Francie Khalaf by Francie Khalaf Additional Needs

Francie Khalaf

Francie Khalaf

I am a wife and mother of two children with cerebral palsy. I believe in making lemonade out of lemons

I am often told how good of an advocate I am for my children. I spend hours on the phone finding the best possible care and best doctors. I do not give up until I have the best care for Sawyer. I know this is true and it is in my nature.

I am also an English-speaking white person. I have experienced no racism and I have no language barrier that is stopping me from connecting to the doctors and case managers.

In my small experience and upon speaking to therapists there tends to be a very big disconnect between families that speak English and those that don’t. I do believe that it is more than a language barrier but a lot of it is the language barrier. If you do not know the right questions to ask you often aren’t offered the services that are available to you. I don’t want to place blame on social workers or case managers. There are many, many out there that are wonderful.

I have personally had some wonderful case managers, but my friend has had opposite experiences.

She is Latino and English is not her first language. She has two daughters with special needs; including feeding tubes, cerebral palsy and had no help. When we first began talking she explained that her husband was working 16 hour days in order to keep up. She was unable to work because there were no daycares that would take two children with special needs and feeding tubes. She also could not hire a nanny because it was too expensive. They were in a very small home that was not adequate, but they could not afford a bigger home. This left her and her husband working around the clock and their family was suffering.

When we began to talk about it, I mentioned that there are county services that would give her the help that she needs. She would be able to get nursing help as well as some income support so her husband would not have to work so much. She said she had heard she may be able to get some help but when she called them, they told her she needed an interpreter. She said they didn’t seem to understand that she could speak English but needed things explained a couple times so she could fully comprehend. She explained they told her an interpreter was hard to get and took a while. She felt defeated and gave up.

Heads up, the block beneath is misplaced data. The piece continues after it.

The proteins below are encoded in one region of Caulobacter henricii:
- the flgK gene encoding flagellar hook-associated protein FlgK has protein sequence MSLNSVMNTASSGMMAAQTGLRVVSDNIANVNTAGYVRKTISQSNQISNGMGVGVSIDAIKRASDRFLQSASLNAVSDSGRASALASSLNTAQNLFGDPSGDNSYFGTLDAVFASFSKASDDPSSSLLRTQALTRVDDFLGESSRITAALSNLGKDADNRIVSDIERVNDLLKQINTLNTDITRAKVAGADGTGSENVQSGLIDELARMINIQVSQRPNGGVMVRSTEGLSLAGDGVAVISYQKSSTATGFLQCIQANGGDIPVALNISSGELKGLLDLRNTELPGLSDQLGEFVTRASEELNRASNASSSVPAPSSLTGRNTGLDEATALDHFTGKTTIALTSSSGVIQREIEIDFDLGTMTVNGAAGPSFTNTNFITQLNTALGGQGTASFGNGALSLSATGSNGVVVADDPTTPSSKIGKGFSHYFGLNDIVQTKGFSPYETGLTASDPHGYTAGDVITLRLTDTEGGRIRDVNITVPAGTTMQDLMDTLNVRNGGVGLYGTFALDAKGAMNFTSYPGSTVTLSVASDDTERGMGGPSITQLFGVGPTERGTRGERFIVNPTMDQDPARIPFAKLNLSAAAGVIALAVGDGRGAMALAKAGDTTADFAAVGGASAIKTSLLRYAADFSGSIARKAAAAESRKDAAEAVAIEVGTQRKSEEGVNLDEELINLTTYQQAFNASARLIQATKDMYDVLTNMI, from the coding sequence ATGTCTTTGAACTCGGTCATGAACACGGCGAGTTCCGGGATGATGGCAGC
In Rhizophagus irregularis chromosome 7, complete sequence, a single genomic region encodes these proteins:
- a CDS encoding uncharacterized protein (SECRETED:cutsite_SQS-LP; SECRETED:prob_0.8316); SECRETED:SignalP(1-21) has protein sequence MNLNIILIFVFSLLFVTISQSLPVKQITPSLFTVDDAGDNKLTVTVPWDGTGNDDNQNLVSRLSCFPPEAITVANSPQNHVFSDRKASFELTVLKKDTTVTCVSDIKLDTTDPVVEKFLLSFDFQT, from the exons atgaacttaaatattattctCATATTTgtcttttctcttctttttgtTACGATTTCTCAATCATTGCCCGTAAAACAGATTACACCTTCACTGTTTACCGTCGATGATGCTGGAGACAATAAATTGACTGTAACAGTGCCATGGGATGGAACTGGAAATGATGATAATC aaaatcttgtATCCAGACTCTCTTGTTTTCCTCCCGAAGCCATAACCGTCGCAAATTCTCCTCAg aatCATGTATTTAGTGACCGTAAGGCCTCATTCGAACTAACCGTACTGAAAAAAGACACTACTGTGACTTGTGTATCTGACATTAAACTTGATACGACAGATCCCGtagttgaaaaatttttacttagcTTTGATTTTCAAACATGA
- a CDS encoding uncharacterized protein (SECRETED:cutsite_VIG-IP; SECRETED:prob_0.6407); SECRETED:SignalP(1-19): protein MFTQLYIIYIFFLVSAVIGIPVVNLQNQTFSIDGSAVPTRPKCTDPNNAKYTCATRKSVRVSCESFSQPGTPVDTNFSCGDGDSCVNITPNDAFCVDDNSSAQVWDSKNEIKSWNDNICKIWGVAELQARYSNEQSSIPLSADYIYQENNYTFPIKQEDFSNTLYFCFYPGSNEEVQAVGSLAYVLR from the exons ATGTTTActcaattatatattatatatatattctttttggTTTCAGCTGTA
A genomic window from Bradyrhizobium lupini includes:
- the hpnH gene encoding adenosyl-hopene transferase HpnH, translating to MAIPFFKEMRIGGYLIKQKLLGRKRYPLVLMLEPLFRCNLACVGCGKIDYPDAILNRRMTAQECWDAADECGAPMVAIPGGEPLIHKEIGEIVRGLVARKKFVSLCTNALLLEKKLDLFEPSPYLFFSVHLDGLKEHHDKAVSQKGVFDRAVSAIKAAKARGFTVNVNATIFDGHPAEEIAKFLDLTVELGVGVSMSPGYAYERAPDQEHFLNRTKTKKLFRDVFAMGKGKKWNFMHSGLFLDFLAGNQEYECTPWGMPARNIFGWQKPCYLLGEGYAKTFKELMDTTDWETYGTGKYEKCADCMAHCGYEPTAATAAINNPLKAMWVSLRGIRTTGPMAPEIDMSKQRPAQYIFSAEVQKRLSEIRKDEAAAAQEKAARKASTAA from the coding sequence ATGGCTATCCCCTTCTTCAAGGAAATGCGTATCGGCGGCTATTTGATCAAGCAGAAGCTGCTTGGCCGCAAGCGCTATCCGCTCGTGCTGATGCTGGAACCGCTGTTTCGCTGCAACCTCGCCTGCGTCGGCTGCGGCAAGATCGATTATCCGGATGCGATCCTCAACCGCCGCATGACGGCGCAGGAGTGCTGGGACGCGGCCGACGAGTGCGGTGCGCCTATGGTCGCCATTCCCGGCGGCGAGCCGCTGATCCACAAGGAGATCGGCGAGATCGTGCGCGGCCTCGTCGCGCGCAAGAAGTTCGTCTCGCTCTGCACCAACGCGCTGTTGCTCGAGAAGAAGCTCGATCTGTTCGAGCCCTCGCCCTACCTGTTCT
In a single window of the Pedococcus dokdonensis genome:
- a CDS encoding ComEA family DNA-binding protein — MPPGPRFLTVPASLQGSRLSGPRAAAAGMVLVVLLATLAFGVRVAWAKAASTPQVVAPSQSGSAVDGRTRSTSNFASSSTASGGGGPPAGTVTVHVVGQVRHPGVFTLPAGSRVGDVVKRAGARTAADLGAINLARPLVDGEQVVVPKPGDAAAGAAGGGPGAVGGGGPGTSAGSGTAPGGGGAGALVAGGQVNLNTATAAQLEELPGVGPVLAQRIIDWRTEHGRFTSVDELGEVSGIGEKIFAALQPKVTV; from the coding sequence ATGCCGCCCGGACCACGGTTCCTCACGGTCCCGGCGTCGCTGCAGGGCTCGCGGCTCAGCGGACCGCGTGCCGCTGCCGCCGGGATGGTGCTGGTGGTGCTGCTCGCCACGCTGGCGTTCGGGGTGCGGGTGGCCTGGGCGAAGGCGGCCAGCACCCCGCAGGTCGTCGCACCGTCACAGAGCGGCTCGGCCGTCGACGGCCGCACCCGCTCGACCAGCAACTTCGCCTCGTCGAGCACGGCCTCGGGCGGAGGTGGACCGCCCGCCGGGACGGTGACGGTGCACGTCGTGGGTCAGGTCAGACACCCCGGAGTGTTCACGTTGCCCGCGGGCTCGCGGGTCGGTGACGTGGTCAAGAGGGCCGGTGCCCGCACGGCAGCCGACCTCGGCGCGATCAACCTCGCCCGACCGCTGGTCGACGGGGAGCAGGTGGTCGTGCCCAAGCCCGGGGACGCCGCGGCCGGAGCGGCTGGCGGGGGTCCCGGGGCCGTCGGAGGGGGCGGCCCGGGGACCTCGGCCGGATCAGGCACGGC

I understand that case workers and county workers are busy. I understand that they have a lot on their plates but why not take the time to explain and empathize instead of brushing off? Why wouldn’t you listen and try to understand? This family was exhausted, stressed and feeling defeated and yet, they couldn’t get help. It was at that point that I reached out to my case worker. She is a wonderful person that truly loves what she does. She works hard to understand and spend time getting to know her families. She was able to give me the exact language and questions for my friend to ask.

Once she had the knowledge in her hands, she was able to facilitate the help and assessments she needed. She now has nursing care, was able to move to a bigger home and her husband is home more to spend time with his girls.

This situation is not outside the norm.

I suspect that this happens quite often and many children with special needs are unable to receive the care they need because of a language barrier or even a racial bias. The reason I am sharing this with all of the wonderful people who are reading this is because I am hoping it create awareness and change. If you know another parent of a child with special needs, reach out, help them, see if they need help navigating this tough and unique world. We are all in this together.


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